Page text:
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WPIC 19.01 Murder in Commission of Felony—First and Second Degrees—Multiple Participants—Defens...

11 WAPRAC WPIC 19.01Washington Practice Series TMWashington Pattern Jury Instructions--Criminal

11 Wash. Prac., Pattern Jury Instr. Crim. WPIC 19.01 (5th Ed)
Washington Practice Series TM
Washington Pattern Jury Instructions--Criminal
January 2024 Update
Washington State Supreme Court Committee on Jury Instructions
Part IV. Defenses
WPIC CHAPTER 19. Special Statutory Defenses
WPIC 19.01 Murder in Commission of Felony—First and Second Degrees—Multiple Participants—Defense
It is a defense to a charge of murder in the [first] [second] degree based upon [committing] [or] [attempting to commit] (fill in felony) that the defendant:
(1) Did not commit the homicidal act or in any way solicit, request, command, importune, cause, or aid the commission thereof;
(2) Was not armed with a deadly weapon, or any instrument, article, or substance readily capable of causing death or serious physical injury;
(3) Had no reasonable grounds to believe that any other participant was armed with such a weapon, instrument, article, or substance; and
(4) Had no reasonable grounds to believe that any other participant intended to engage in conduct likely to result in death or serious physical injury.
The defendant has the burden of proving this defense by a preponderance of the evidence. Preponderance of the evidence means that you must be persuaded, considering all the evidence in the case, that it is more probably true than not true. If you find that the defendant has established this defense, it will be your duty to return a verdict of not guilty [as to this charge].
Use this instruction with WPIC 26.04 (Murder—First Degree—Felony—Elements) and WPIC 27.04 (Murder—Second Degree—Felony—Elements), which set forth the elements of felony murder in the first or second degree, when there are multiple participants and the statutory defense is in issue. Also use WPIC 2.03 (Bodily Injury—Definition) and the applicable instruction defining deadly weapon, WPIC 2.06 (Deadly Weapon—Definition as Element—Firearm or Explosive) or WPIC 2.06.01 (Deadly Weapon—Definition as Element—Weapons Other than Firearms and Explosives).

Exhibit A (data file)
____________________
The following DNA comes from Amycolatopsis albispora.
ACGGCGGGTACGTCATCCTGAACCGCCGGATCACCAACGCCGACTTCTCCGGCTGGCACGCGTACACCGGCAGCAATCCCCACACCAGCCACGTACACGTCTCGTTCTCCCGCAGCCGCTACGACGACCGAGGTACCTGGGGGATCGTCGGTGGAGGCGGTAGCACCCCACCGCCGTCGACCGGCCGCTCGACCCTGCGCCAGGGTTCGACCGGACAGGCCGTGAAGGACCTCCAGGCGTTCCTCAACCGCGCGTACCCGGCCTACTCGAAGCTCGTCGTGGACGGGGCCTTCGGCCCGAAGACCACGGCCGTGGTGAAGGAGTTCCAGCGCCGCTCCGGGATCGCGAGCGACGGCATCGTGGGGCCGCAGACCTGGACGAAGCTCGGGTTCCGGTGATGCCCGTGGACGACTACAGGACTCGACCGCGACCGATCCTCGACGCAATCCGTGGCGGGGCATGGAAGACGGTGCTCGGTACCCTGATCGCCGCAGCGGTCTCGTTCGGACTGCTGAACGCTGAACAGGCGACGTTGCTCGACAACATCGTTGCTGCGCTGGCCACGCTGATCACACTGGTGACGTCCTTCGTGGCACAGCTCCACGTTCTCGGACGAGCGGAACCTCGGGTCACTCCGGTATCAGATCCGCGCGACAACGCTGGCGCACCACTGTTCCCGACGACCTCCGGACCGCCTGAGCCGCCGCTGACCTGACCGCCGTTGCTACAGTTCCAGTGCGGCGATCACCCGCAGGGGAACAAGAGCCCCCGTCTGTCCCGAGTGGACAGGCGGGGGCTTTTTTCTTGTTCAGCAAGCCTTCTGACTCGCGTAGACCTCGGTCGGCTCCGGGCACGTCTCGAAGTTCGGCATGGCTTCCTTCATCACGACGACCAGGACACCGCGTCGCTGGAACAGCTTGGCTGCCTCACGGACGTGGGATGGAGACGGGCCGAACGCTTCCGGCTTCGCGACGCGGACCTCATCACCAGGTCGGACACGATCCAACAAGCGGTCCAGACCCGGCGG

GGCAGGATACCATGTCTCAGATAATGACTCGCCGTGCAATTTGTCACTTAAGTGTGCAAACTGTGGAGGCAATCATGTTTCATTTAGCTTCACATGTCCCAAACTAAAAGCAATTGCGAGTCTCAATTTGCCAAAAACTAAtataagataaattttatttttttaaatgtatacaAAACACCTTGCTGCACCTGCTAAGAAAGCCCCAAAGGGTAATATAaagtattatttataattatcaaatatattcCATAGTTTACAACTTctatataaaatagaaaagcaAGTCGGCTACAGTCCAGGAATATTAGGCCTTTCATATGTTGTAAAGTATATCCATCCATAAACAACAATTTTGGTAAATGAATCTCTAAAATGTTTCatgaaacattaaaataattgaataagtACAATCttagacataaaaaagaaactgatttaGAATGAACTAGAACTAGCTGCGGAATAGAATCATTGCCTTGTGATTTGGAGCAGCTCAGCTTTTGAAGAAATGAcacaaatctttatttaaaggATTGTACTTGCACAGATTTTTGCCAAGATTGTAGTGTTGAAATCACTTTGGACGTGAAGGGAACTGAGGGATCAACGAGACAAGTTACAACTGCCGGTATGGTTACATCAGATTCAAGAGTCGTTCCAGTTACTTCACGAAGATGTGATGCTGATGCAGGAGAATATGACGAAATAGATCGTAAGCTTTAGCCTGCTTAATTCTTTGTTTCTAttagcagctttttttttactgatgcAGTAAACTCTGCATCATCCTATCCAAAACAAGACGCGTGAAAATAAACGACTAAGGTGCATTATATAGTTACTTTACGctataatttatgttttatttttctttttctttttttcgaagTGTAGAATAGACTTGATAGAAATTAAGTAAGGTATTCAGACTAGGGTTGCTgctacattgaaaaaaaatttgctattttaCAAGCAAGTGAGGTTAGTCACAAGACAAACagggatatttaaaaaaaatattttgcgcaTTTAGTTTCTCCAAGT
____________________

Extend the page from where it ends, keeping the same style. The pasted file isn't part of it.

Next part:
RCW 9A.32.030(1)(c) and RCW 9A.32.050(1)(b).
WPIC 19.01 was cited with approval in State v. Bockman, 37 Wn.App. 474, 682 P.2d 925 (1984) (prosecution for first degree felony murder predicated on first degree burglary).
It appears settled that this statutory defense must be established by a preponderance of the evidence. In State v. Rice, 102 Wn.2d 120, 683 P.2d 199 (1984), the Supreme Court upheld an instruction shifting the burden of proof to the defendant, in a murder case in which the defendant was charged with second degree felony murder predicated on second degree assault. In upholding the instruction, the court concluded that the principles outlined in State v. McCullum, 98 Wn.2d 484, 656 P.2d 1064 (1983), “were not meant to negate the availability of this statutory defense in felony murder cases.” Likewise, in State v. Gamboa, 38 Wn.App. 409, 685 P.2d 643 (1984), the Court of Appeals upheld a similar instruction in a case in which the defendant was charged with first degree felony murder predicated on second degree robbery. The court found that the statutory defense negated none of the elements that the prosecution was required to prove and that the defense merely permits an accused to disprove participation in the homicidal act, not in the underlying felony.
The court in State v. Dennison, 115 Wn.2d 609, 617, 801 P.2d 193 (1990), rejected defendant's argument that there should be a point of “withdrawal” from participation in the felony, after which a defense might be revived. The court noted that in any case, to communicate withdrawal to the decedent, the defendant would have had to drop his gun or surrender, rather than simply point his gun at the ground.
A defendant is entitled to this instruction if any evidence presented at trial supports the defense, regardless of the party that presented it. A defendant is not, however, entitled to this instruction solely based upon an absence of evidence. State v. Fisher, 185 Wn.2d 836, 851-52, 374 P.2d 1185 (2016) (jury should be instructed on the defense even if the evidence in support is weak, inconsistent, or of doubtful credibility).
Caution. Under no circumstances should this instruction be given unless requested, or expressly agreed to, by the defense. A defendant's constitutional right to control his or her defense prohibits the giving of instructions concerning defenses over the defendant's objections. State v. Lynch, 178 Wn.2d 487, 309 P.3d 482 (2013).
[Current as of February 2019.]
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